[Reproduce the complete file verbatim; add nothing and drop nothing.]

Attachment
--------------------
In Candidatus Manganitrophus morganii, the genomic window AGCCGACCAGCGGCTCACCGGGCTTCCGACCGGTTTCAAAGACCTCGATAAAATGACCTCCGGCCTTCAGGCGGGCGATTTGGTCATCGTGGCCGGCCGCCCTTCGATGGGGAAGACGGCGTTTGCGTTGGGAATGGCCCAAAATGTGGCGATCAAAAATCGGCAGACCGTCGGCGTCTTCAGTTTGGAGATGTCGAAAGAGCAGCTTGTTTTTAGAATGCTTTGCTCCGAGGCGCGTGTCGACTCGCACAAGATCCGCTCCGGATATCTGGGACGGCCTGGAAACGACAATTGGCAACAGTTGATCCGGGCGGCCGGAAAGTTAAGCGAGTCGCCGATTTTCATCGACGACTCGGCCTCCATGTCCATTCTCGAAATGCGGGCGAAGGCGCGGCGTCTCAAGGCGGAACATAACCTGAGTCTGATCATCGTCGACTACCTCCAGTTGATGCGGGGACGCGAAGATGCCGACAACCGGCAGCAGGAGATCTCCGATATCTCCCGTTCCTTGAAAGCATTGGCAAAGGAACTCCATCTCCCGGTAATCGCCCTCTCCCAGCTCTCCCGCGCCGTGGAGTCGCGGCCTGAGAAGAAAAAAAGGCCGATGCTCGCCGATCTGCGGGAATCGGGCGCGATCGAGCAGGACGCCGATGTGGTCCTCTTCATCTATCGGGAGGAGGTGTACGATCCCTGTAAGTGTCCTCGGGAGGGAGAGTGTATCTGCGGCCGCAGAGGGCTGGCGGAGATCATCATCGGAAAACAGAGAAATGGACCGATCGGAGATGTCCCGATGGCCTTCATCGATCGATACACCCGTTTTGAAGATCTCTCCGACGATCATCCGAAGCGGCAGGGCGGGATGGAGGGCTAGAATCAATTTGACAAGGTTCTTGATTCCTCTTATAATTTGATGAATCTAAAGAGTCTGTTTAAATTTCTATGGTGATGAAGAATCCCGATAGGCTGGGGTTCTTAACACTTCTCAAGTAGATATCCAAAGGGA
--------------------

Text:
In Candidatus Manganitrophus morganii, the genomic window AGCCGACCAGCGGCTCACCGGGCTTCCGACCGGTTTCAAAGACCTCGATAAAATGACCTCCGGCCTTCAGGCGGGCGATTTGGTCATCGTGGCCGGCCGCCCTTCGATGGGGAAGACGGCGTTTGCGTTGGGAATGGCCCAAAATGTGGCGATCAAAAATCGGCAGACCGTCGGCGTCTTCAGTTTGGAGATGTCGAAAGAGCAGCTTGTTTTTAGAATGCTTTGCTCCGAGGCGCGTGTCGACTCGCACAAGATCCGCTCCGGATATCTGGGACGGCCTGGAAACGACAATTGGCAACAGTTGATCCGGGCGGCCGGAAAGTTAAGCGAGTCGCCGATTTTCATCGACGACTCGGCCTCCATGTCCATTCTCGAAATGCGGGCGAAGGCGCGGCGTCTCAAGGCGGAACATAACCTGAGTCTGATCATCGTCGACTACCTCCAGTTGATGCGGGGACGCGAAGATGCCGACAACCGGCAGCAGGAGATCTCCGATATCTCCCGTTCCTTGAAAGCATTGGCAAAGGAACTCCATCTCCCGGTAATCGCCCTCTCCCAGCTCTCCCGCGCCGTGGAGTCGCGGCCTGAGAAGAAAAAAAGGCCGATGCTCGCCGATCTGCGGGAATCGGGCGCGATCGAGCAGGACGCCGATGTGGTCCTCTTCATCTATCGGGAGGAGGTGTACGATCCCTGTAAGTGTCCTCGGGAGGGAGAGTGTATCTGCGGCCGCAGAGGGCTGGCGGAGATCATCATCGGAAAACAGAGAAATGGACCGATCGGAGATGTCCCGATGGCCTTCATCGATCGATACACCCGTTTTGAAGATCTCTCCGACGATCATCCGAAGCGGCAGGGCGGGATGGAGGGCTAGAATCAATTTGACAAGGTTCTTGATTCCTCTTATAATTTGATGAATCTAAAGAGTCTGTTTAAATTTCTATGGTGATGAAGAATCCCGATAGGCTGGGGTTCTTAACACTTCTCAAGTAGATATCCAAAGGGA